Azure App Service is a PaaS offering and its components, including Azure VMs, storage, network connections, web frameworks, management and integration features, are actively secured and hardened. It has a basic level of DDoS protection.
However, this basic layer of protection can be limited when facing large-scale attacks.
Distributed denial of Service (DDoS) is a common attack towards a web application to exhaust its resources with a flood of traffic. As a result, the web application will exhibit as unavaiable to it legitmate users.
You can identify a DDoS attack with the below features:
- Suspicious amounts of traffic originating from a single IP address or IP range
- A flood of traffic from users who share a single behavioral profile, such as device type, geolocation, or web browser version
- An unexplained surge in requests to a single page or endpoint
- Odd traffic patterns such as spikes at odd hours of the day or patterns that appear to be unnatural (e.g. a spike every 10 minutes)
If you are using App Service Windows, you can make use of Dynamic IP Restriction(DIPR) feature of IIS(Internet Information Service) webserver. You can add an extension from Azure Portal called Dynamic IP Restriction for App Services. With this extension, you can define blocking rules on IPs based on their accessing patterns.
- The number of concurrent requests made.
- The number of requests made in certain interval of time.
This extension will create special configuration file applicationHost.xdt in C:\home\site based on your customized rules. For more information about the usage of this extension, please refer to Dynamic IP Restriction for App Services.
Another option is to purchase an Azure DDoS Standard plan and configure it with Application Gateway WAF or Azure Front Door WAF. It is worth mentioning that Azure DDoS Protection Standard(Metwork) only has a fixed monthly bill of $2,944 (as of October 2022). There is also a IP Protection plan will be in public preview soon.
To use this service, your App Service app needs to be behind of a WAF enable load balancing service like Application Gateway.
First of all, we need to create a Application Gateway with WAF enabled Quickstart: Direct web traffic with Azure Application Gateway - Azure portal. To integrare the Application Gateway with App Service, there two options.
- The first option makes use of a custom domain on both [Application Gateway and the App Service in the backend].
- The second option is to have Application Gateway access App Service using its default domain, suffixed as ".azurewebsites.net".
Generally, we all have a custom domain mapped to our App Service app, so we choose the first option.
In terms of the DNS settings, we need to add a CNAME or A record at the DNS provider and map our custom domain to the Application Gateway (Default Domain or Public IP address.) If you would like to use a CNAME record, you need to go to the App GW Public IP on Azure Portal and set up a DNS name lable for this IP. After which, your IP will has a name like yourcustomname.region.cloudapp.azure.com.
If you have configured the custom domain directly for your App Service before, remeber to remove your old DNS records. The DNS configuration for the custom domain will be directed towards Application Gateway.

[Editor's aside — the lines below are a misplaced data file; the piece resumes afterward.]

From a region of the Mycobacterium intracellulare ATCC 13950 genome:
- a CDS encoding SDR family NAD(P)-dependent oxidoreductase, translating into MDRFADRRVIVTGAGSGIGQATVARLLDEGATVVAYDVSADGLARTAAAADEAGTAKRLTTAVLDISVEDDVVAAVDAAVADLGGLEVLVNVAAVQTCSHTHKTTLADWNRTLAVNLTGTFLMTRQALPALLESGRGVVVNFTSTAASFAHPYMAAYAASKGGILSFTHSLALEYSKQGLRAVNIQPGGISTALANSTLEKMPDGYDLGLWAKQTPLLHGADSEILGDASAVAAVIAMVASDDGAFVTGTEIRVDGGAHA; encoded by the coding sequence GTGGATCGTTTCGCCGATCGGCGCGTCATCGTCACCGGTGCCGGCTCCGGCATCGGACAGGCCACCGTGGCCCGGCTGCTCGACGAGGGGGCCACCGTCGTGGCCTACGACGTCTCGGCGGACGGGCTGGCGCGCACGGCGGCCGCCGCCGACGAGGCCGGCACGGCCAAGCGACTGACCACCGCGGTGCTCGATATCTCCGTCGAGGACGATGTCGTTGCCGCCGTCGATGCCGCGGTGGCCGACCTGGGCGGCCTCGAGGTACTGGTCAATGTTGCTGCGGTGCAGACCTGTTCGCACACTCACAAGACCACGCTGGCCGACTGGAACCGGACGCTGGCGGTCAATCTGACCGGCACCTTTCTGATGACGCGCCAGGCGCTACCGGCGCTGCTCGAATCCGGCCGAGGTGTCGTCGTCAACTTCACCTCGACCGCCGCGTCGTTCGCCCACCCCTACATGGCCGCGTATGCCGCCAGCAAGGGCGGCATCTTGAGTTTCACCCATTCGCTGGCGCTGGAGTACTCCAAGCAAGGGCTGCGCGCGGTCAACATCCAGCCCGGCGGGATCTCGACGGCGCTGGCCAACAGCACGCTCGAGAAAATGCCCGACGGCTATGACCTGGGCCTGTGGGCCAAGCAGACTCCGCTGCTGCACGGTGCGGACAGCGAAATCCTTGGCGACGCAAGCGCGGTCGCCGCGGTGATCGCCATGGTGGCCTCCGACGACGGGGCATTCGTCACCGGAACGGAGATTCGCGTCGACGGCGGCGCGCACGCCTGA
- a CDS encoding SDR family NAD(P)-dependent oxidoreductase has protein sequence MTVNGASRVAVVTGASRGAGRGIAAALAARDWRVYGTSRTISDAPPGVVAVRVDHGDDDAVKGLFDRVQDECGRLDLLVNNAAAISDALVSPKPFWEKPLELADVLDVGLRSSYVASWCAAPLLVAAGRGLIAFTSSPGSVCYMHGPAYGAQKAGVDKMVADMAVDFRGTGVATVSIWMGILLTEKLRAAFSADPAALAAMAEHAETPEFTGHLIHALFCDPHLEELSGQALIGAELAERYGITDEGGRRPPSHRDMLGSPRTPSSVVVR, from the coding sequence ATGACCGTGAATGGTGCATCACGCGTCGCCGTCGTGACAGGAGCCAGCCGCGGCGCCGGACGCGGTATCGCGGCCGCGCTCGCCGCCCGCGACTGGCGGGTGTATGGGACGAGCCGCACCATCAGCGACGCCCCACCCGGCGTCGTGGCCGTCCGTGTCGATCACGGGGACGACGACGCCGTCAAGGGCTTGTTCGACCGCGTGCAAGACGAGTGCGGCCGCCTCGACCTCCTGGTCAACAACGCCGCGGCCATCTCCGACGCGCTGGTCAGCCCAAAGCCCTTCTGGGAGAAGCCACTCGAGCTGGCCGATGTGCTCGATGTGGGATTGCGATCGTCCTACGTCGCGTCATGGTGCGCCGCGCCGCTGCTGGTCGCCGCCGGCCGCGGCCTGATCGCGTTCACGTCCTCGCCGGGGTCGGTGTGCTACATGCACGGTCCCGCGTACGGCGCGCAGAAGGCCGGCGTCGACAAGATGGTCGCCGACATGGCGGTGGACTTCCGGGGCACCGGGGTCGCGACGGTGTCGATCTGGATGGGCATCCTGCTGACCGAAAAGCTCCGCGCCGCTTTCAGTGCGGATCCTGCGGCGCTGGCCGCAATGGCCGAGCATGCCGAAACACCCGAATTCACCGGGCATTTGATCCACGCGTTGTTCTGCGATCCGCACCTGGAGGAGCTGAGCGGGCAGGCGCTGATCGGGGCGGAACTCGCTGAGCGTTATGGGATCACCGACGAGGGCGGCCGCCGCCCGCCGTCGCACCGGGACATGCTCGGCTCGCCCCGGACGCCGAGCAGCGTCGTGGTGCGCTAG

Because we need to use the certificate at both App Service side and the Application Gateway side, the free App Service managed certificate would not meet the needs. You need to purchase a certificate for your custom domain and generate a PFX version for the later usage. After acquiring the PFX version of the certificate, upload it to Azure App Service at Azure Portal >> TLS/SSL settings >> Private Key Certificates (.pfx) >> Upload Certificate. If you purchased your certificate from App Service, you can choose Import App Service Certificate, dowload the certificate from KeyVault and generate a PFX version. You can follow this tutorial to achieve this.
Now we need to configure your Application gateway. We need to create a backend pool and set our App Service as the backend target. After which, we need to create an HTTPS Backend setting and be sure to choose No for Override with new host name. You shoule also create a Custom probe and use your custom domain as the Host and the HTTPS settings we just created.
The we need to create a listener and upload the PFX certificate you created in the last step and write your custom domain in Host name. After configuring the listener, create a new rule to connect the listener and the backend pool.
If you have configured the Application Geteway properly, now when you visit your app with the custom domain, you should be using the Application Gateway. You can now go to the Access Restriction of your App and only allow the traffic from the subnet of the virtual network(VNET) where your Application Gateway resides in.
The Last steps is to create a DDoS Protection plan and enable DDoS protection for the VNET where your Application gateway is. Please refer to the Quickstart: Create and configure Azure DDoS Network Protection using the Azure portal for detailed steps.
In this article, we have learned two ways on how to protect your App Service apps from DDoS sttacks. The first one is using Dynamic IP restriction and the second one is to leverage Azure DDoS Protection Plan.